The Russian had drawn his own sword and their blades clashed with the full force of Owen’s charge. The Russian stepped back, nearer to one of the gaps in the rock. Owen brought his blade down again, and again the Russian parried, spotting the trap that Owen had hoped would catch him and leaping over it, landing on the far side with both feet together. Now it was Owen who risked falling, his momentum carrying him forward so that he teetered on the edge, swinging his arms to keep his balance and having to abandon any defensive stance.
The Russian lunged at him, and even though he was falling, Owen managed to direct himself away from the blade. In an instant he was ready to counterattack. His opponent, overconfident in his assault, had been forced to step over the opening in the rock beneath him. Now he was in no position to bring his feet back together. He stood there, steady but ungainly, one foot on either edge of the aperture, as though a parade-ground march had been frozen in mid-step.
He would have done better to fall. Owen raised his sword in a feint to bring it down on his adversary’s left arm, but the intent was only to draw away the Russian’s own sword. Owen changed the direction of his blow and the blade embedded itself in the inside of the man’s leading thigh, slicing through the rough material of his uniform and sliding smoothly into the flesh beneath.
The Russian fell instantly, with no strength in his leg to support him. The ground seemed almost to swallow him up as he dropped into the cave below, and Owen heard a nauseating crack as his head caught the stone lip.
Moments later, he heard another sound – the report of one more pistol firing – and felt in the same instant a bullet hit his arm, just below the right shoulder. It was a flesh wound, but it would be enough to limit his ability with a sword. The last of his pursuers approached warily across the plateau. Owen stepped backwards, glancing at the ground behind him to avoid the fate that had so recently befallen his opponent. The surviving Russian, able to see where he was going, moved faster, but was still some yards away when Owen reached the cliff edge and knew he could go no further. He raised his sword, trying not to show the pain that it caused in his arm. There was little he could do to fight, and he knew he could not retreat.
But Owen had one advantage over his foe – he had already surveyed the terrain.
The Russian seemed hesitant to approach, but Owen knew it would be his only chance of survival. He clenched his left fist and shook both arms, baring his teeth to shout.
‘Come on, you fucking coward! Fight me!’
He doubted the Russian had understood a word, but the meaning must have been clear. The man ran towards him, sword in the air. He wasn’t a fool, and didn’t run so fast that Owen needed merely to sidestep to see him fling himself, arms flailing, over the precipice. But Owen’s plan was more subtle than that.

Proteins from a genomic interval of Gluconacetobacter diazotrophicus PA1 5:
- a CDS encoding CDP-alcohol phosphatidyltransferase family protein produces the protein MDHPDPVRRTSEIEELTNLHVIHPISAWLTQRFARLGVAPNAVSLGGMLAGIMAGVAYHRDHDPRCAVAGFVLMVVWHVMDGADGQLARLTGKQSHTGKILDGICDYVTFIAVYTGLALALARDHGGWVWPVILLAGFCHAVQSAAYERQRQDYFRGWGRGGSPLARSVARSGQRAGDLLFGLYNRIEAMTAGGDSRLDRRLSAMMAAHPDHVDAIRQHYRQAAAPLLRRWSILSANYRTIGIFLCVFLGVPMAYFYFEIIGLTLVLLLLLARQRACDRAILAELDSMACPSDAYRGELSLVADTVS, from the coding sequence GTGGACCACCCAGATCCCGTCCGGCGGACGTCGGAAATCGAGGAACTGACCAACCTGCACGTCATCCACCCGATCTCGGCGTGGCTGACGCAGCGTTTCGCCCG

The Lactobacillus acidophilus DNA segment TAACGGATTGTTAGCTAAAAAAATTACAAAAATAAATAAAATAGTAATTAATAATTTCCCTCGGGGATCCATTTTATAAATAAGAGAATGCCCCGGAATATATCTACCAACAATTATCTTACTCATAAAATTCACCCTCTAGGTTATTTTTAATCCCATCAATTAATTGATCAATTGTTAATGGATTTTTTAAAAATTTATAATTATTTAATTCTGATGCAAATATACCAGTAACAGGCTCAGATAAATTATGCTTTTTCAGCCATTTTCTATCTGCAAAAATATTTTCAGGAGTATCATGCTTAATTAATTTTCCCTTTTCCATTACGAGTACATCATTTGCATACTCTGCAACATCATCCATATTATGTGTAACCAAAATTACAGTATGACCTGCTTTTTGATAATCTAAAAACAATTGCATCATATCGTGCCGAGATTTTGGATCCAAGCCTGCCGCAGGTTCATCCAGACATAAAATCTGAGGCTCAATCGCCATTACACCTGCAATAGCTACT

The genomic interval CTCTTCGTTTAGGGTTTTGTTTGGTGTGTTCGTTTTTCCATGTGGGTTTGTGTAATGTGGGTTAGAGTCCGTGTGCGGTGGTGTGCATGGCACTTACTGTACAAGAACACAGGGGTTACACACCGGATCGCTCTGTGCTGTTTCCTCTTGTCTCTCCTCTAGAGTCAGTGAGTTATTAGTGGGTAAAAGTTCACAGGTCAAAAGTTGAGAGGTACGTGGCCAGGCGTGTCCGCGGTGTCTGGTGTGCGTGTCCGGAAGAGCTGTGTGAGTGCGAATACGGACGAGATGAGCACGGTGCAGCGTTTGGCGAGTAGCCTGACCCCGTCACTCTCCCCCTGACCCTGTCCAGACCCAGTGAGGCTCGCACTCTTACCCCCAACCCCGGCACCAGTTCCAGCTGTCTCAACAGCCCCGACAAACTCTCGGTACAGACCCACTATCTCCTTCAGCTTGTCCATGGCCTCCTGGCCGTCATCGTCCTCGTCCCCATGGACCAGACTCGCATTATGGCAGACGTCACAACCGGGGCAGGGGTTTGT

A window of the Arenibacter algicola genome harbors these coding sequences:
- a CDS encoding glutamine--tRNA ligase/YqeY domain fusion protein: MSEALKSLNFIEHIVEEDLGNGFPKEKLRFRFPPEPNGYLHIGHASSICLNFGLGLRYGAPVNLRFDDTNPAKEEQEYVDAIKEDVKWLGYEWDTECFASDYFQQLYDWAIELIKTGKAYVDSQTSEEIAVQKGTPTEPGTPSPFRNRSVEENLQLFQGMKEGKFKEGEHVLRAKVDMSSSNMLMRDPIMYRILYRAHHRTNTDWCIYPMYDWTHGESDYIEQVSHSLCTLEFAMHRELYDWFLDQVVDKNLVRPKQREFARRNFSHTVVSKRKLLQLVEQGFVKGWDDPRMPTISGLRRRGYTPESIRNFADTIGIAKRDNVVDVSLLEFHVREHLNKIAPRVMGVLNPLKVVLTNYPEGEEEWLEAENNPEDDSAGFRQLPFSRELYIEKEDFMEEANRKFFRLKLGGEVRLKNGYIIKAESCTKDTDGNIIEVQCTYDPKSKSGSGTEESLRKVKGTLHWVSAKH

As he approached, Owen threw his sword to the ground and then, in a single motion, grabbed the soldier’s lapels and took a step backwards off the edge of the cliff. The Russian might have been able to stop himself alone from falling, but he had not been prepared for anything so suicidal.
The drop was not far – four feet at most. Owen had seen the ledge running just below the cliff top when he first looked out over that edge of the plateau. He landed heavily, feeling his head hit stone, but managed to remain conscious. With the Russian’s momentum still behind him, it was easy for Owen to roll and propel him those few extra feet which meant there would be no hidden ledge to save him. Owen felt fingers tugging at the sleeve of his tunic, but they could find no grip.
It took him a few seconds to crawl over and look down. The Russian’s body had hit the steep grass slope below the cliff and was now rolling over and over down to the valley beyond. It must have been thirty seconds before he came to a stop. As Owen watched, the Russian tried to pull himself to his feet, then collapsed. He would be horribly bruised, but perhaps not fatally injured. But even if he could walk, it would take him hours to get back round to the accessible side of the citadel, and by then it would be dark, and Owen could easily slip past him.
It was not too tricky to get back on to the plateau. A little way along the ledge were some roughly cut steps leading up. The cliff face itself was marked with a number of cave mouths to which the ledge gave access. Most of them were blocked by rubble, but even had they been open, Owen would have felt no desire to explore.